9. ^ a b "Greenham Barton". National heritage list for England. English Heritage. Retrieved 20 July 2013. 
  10. ^ a b "Poundisford Park". National heritage list for England. English Heritage. Retrieved 20 July 2013. 
  11. ^ a b "Gatehouse, Cothelstone Manor". National heritage list for England. English Heritage. Retrieved 20 July 2013. 
  12. ^ a b "Hatch Court". National heritage list for England. English Heritage. Retrieved 20 July 2013. 
  13. ^ a b "Garden walls, paving and steps on the south front of Hestercombe House". National heritage list for England. English Heritage. Retrieved 20 July 2013. 
  14. ^ "Castle Bow". National heritage list for England. English Heritage. Retrieved 20 July 2013. 
  15. ^ "Church of All Saints". National heritage list for England. English Heritage. Retrieved 20 July 2013. 
  16. ^ "Church of All Saints". National heritage list for England. English Heritage. Retrieved 21 July 2013. 
  17. ^ "Church of St Andrew & St Mary". National heritage list for England. English Heritage. Retrieved 20 July 2013. 
  18. ^ "Church of St Augustine". National heritage list for England. English Heritage. Retrieved 20 July 2013. 
  19. ^ "Church of St George". National heritage list for England. English Heritage. Retrieved 20 July 2013. 
  20. ^ "Church of St Gregory". National heritage list for England. English Heritage. Retrieved 20 July 2013. 
  21. ^ "Church of St James". National heritage list for England. English Heritage. Retrieved 20 July 2013. 
  22. ^ "Church of St Lawrence". National heritage list for England. English Heritage. Retrieved 20 July 2013. 
  23. ^ "Church of St John the Baptist". National heritage list for England. English Heritage. Retrieved 20 July 2013. 
  24. ^ "Church of St John the Baptist". National heritage list for England. English Heritage. Retrieved 21 July 2013. 
  25. ^ "Church of St Mary". National heritage list for England. English Heritage. Retrieved 20 July 2013. 
  26. ^ "Church of St Mary". National heritage list for England. English Heritage. Retrieved 20 July 2013.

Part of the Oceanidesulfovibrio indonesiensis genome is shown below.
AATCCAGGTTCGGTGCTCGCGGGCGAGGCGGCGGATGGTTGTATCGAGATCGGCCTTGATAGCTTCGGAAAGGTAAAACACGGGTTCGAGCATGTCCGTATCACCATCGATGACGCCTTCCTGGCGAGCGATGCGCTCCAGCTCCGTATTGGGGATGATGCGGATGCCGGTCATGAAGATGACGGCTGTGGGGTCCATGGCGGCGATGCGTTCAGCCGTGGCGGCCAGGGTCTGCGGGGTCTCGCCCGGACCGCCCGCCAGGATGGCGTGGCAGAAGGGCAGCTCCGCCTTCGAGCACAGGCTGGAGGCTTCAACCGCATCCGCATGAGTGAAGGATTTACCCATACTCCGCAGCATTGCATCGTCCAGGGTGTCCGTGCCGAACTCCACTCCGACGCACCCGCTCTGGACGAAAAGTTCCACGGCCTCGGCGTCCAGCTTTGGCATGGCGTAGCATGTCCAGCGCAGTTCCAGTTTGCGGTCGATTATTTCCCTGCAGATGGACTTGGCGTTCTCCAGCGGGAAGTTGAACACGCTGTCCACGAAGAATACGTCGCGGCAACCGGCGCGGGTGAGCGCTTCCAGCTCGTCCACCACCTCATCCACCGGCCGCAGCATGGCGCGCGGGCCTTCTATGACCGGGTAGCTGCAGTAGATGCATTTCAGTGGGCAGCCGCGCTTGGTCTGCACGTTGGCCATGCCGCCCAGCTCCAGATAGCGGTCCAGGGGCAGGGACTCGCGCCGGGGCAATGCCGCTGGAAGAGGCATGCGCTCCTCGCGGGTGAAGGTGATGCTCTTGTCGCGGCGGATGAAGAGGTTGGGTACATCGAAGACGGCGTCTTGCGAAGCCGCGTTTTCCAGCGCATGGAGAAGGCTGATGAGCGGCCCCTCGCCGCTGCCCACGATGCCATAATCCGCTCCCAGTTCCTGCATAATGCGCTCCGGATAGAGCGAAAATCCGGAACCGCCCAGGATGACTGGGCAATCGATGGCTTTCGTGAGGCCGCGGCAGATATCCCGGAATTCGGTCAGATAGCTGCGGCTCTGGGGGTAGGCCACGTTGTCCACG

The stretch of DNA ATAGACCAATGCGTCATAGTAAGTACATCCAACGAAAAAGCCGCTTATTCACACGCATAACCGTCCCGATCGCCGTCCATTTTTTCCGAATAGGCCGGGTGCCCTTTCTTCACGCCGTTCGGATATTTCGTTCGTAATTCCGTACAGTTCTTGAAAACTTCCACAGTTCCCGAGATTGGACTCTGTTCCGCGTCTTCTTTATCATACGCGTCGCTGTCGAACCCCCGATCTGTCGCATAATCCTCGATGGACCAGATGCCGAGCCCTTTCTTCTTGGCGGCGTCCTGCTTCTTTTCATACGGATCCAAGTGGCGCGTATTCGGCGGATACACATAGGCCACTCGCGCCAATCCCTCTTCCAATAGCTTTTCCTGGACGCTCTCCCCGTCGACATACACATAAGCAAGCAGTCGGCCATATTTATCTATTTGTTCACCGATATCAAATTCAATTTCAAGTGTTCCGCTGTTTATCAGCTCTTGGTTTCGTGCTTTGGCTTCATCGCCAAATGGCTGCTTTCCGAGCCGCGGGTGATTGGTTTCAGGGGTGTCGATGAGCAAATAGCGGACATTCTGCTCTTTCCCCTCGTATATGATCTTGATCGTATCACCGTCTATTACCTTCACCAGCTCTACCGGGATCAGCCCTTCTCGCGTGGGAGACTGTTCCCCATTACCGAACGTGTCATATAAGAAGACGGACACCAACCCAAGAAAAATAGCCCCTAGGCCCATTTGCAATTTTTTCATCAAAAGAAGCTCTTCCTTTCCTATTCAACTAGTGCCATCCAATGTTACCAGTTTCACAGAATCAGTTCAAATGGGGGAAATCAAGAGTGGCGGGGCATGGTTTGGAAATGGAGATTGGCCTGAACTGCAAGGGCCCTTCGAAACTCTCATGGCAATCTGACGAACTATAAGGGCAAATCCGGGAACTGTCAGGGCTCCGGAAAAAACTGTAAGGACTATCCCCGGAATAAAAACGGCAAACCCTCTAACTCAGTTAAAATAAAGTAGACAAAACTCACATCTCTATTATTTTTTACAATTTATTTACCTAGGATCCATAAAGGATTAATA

27. ^ "Church of St Mary". National heritage list for England. English Heritage. Retrieved 21 July 2013. 
  28. ^ "Church of St Mary Magdalene". National heritage list for England. English Heritage. Retrieved 20 July 2013. 
  29. ^ "Church of St Michael". National heritage list for England. English Heritage. Retrieved 20 July 2013. 
  30. ^ "Church of St Michael". National heritage list for England. English Heritage. Retrieved 20 July 2013. 
  31. ^ "Church of St Michael". National heritage list for England. English Heritage. Retrieved 20 July 2013. 
  32. ^ "Church of St Michael". National heritage list for England. English Heritage. Retrieved 20 July 2013. 
  33. ^ "Church of St. Peter". National heritage list for England. English Heritage. Retrieved 20 July 2013. 
  34. ^ "Church of St. Peter". National heritage list for England. English Heritage. Retrieved 20 July 2013. 
  35. ^ "Church of St Peter & St Paul". National heritage list for England. English Heritage. Retrieved 20 July 2013. 
  36. ^ "Church of St Peter & St Paul". National heritage list for England. English Heritage. Retrieved 20 July 2013. 
  37. ^ "Church of St Peter & St Paul". National heritage list for England. English Heritage. Retrieved 20 July 2013. 
  38. ^ "Church of the Holy Cross". National heritage list for England. English Heritage. Retrieved 20 July 2013. 
  39. ^ "Church of St Thomas of Canterbury". National heritage list for England. English Heritage. Retrieved 20 July 2013. 
  40. ^ "Orangery about 50 metres east of Hestercombe House". National heritage list for England. English Heritage. Retrieved 20 July 2013. 
  41. ^ "Shell keep castle, part of the associated outer bailey, ninth century cemetery and a Civil War siegework at Taunton Castle". National heritage list for England. English Heritage. Retrieved 20 July 2013. 

External links[edit]

Media related to Grade I listed buildings in Somerset at Wikimedia Commons